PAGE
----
Morrison's third quarter like-for-like (LFL) sales have come in at -2.6%, reflecting a small improvement over recent quarters. The underlying trend is perhaps more positive, for MRW are reducing vouchering, which took 2.4% off the LFL number, whilst deflation was 2.2%. The shares fell by 1-2% in early morning trading.
So volumes appear to be stabilising, with the company taking action to try and bolster the margin squeeze. But competitive conditions are still tough, with deflation amounting to 5.3% over two years.
The group is focusing back onto the core, as shown by the recent closure of 11 underperforming stores and the sale of the 140 convenience store network.
The group is delivering positive can flow and debt is seen coming in below the previous guidance (£1.9-£2.2bn).
Management comments talk of continued focus on improving the shopping experience in order to stabilise sales. Costs are being cut and management strengthened under recently appointed CEO David Potts. The company continues to expect the second half to deliver stronger profits than the first.
Morrison is work in progress. The group are focusing on cash flow and reinvesting again and again into their pricing proposition. Cutting the dividend back further frees up cash flow. Last year, pre-dividend the group generated almost £800m of free cash flow, so the scope for paying down the debt is clear. The group is also well on the way to releasing £600m from working capital.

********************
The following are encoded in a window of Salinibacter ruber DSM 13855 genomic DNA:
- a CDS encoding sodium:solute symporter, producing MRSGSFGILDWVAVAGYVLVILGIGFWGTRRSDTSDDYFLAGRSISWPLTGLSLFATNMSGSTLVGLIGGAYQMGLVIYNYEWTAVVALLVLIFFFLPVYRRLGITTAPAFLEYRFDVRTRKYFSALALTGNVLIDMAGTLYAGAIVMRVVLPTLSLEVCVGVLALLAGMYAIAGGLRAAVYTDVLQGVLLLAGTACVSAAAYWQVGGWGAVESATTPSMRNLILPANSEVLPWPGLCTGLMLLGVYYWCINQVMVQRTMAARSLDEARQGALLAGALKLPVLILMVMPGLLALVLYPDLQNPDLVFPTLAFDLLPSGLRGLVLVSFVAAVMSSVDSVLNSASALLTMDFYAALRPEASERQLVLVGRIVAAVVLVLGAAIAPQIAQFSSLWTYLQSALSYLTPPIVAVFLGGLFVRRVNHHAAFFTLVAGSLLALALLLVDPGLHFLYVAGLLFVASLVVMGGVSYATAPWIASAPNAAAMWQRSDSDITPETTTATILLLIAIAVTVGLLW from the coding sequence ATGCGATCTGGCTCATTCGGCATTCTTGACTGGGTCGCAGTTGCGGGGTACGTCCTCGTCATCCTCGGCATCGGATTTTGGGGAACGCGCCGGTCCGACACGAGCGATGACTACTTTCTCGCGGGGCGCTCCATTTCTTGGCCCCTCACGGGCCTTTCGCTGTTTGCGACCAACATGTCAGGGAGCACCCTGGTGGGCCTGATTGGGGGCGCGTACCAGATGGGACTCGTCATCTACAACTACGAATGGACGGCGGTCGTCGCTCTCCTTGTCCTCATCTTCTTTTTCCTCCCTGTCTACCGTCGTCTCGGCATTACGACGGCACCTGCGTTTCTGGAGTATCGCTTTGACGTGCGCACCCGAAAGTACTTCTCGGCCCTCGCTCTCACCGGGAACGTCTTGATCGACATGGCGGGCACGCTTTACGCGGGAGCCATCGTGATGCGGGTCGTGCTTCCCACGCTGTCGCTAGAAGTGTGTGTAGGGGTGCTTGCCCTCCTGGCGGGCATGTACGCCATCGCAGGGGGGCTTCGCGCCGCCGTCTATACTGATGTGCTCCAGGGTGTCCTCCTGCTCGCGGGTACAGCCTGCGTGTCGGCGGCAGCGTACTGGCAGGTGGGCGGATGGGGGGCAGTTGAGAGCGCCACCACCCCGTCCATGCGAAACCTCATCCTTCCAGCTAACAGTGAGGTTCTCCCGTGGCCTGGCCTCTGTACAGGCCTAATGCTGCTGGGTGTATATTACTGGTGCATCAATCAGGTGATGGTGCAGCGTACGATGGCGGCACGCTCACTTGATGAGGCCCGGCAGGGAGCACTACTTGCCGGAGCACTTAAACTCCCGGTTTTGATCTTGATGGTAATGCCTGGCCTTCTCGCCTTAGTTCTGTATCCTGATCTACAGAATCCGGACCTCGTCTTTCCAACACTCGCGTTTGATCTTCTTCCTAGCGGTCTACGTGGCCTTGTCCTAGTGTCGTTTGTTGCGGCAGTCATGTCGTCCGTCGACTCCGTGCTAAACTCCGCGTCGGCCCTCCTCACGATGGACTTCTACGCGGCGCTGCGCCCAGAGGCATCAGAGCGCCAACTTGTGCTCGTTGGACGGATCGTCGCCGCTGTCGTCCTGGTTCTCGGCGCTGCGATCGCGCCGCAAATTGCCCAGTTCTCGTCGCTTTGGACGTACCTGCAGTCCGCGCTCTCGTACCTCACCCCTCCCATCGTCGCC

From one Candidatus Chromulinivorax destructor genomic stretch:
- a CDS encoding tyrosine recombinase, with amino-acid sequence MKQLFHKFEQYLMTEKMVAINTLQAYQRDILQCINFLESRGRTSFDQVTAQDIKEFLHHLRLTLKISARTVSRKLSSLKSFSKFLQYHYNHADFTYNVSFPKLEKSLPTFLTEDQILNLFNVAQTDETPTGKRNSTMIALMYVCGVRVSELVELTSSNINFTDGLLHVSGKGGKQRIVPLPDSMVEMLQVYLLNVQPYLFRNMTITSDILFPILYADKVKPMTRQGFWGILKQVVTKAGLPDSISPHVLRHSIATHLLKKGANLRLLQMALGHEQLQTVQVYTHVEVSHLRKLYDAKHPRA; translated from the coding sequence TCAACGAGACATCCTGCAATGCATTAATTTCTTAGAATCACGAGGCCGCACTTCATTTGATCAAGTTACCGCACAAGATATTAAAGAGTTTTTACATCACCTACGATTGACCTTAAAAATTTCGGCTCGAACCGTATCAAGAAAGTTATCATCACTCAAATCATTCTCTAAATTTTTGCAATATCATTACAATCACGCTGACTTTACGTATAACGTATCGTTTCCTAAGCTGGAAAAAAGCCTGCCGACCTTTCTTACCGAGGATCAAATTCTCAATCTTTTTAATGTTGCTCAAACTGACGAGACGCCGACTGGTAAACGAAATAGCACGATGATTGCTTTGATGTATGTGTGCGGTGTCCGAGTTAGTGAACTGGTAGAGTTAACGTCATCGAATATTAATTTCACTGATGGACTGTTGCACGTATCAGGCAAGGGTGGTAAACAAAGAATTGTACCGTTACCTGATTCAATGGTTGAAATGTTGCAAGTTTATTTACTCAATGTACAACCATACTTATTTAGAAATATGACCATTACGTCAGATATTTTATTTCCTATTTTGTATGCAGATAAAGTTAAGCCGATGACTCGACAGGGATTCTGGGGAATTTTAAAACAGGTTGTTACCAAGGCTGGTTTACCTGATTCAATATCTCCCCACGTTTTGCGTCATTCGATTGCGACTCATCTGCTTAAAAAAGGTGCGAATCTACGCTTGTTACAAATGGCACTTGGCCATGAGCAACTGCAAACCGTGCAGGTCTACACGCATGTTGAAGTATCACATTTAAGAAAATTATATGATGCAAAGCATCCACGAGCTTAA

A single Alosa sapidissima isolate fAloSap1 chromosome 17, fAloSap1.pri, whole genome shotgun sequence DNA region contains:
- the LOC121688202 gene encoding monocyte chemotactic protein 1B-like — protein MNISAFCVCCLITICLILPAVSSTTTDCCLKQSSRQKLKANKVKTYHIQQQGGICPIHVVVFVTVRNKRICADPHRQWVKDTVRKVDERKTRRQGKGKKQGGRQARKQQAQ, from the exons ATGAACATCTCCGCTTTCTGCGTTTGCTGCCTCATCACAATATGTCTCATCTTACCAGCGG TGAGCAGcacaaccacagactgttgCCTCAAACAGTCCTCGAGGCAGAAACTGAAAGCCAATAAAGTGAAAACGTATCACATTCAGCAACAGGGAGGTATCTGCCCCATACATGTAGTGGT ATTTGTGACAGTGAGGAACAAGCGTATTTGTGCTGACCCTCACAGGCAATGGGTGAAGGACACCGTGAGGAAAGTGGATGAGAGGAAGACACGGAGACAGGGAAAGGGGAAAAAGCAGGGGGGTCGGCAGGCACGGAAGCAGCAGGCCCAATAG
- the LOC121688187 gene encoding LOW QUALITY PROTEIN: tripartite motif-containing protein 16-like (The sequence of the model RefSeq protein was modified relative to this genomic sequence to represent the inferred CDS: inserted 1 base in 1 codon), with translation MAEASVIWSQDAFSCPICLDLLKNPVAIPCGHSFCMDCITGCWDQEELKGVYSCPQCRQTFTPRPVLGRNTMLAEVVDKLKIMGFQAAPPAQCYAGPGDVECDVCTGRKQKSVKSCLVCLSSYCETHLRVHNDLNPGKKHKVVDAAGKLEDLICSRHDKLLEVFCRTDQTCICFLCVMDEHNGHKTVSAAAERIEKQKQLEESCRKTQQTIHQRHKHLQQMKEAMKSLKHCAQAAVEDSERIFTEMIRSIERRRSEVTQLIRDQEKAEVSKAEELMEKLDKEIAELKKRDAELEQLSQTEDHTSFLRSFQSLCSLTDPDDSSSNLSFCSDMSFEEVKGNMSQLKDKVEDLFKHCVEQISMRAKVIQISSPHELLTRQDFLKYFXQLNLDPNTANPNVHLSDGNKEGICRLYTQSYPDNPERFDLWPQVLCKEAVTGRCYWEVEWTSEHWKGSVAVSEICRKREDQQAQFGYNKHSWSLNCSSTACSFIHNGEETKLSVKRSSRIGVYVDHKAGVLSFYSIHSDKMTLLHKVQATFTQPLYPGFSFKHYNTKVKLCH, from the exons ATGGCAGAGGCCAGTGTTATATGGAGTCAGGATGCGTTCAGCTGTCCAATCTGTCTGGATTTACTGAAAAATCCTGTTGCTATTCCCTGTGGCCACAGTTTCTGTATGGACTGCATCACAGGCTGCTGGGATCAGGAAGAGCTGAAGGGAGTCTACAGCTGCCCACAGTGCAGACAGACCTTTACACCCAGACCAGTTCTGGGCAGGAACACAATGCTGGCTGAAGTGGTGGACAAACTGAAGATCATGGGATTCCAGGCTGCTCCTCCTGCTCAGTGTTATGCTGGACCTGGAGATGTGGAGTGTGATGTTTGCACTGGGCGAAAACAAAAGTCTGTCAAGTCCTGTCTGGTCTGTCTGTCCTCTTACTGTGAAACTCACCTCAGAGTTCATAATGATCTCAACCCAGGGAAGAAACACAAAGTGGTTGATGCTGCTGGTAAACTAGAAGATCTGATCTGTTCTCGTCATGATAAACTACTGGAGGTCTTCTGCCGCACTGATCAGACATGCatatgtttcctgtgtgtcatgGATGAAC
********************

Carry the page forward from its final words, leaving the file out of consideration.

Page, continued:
David Potts' strategic plans for the group make eminent sense; focus on the consumer, regain pricing competitiveness and improve the stores' appeal. With the highest percentage of freeholds (85% currently), Morrison has an inherently cash generative model, since less money is paid out in rents.
There is no sign of an end to deflation in food pricing; that will hold back LFL sales, but we see little alternative; Morrison is firmly in the sights of Aldi and Lidl and if it is to repel their threat its value focus must be relentless.
Analysts are likely to trim their profit forecasts for future years, but with debt falling steadily, and limited future capital spending plans, Morrison's financial position looks secure enough. But dividends are not necessarily at the bottom yet. The group's comment about future payments after the current year is noticeably woolly.
Commercial income, i.e. volume rebates from suppliers, is currently accounting for all of the group's underlying profit before tax, running at £179m (2014/15: £194m) in the first half. Clearly, Morrison needs to reach a position where it is making a profit without having to ask its suppliers for rebates.
Morrison has potential; billions of pounds of sales and a large freehold estate, with attractive cash generation qualities. But it still faces many, severe challenges. Earnings are likely to remain depressed for some time yet, and the group is still under-represented online and lacking any effective presence in the convenience channel. But debt is falling and the cash is pouring in, so this is a drama, not a crisis. The only thing assured, is that it will be some time before we know whether Mr Potts can restore Morrison to rude health.
All yield figures are variable and not guaranteed.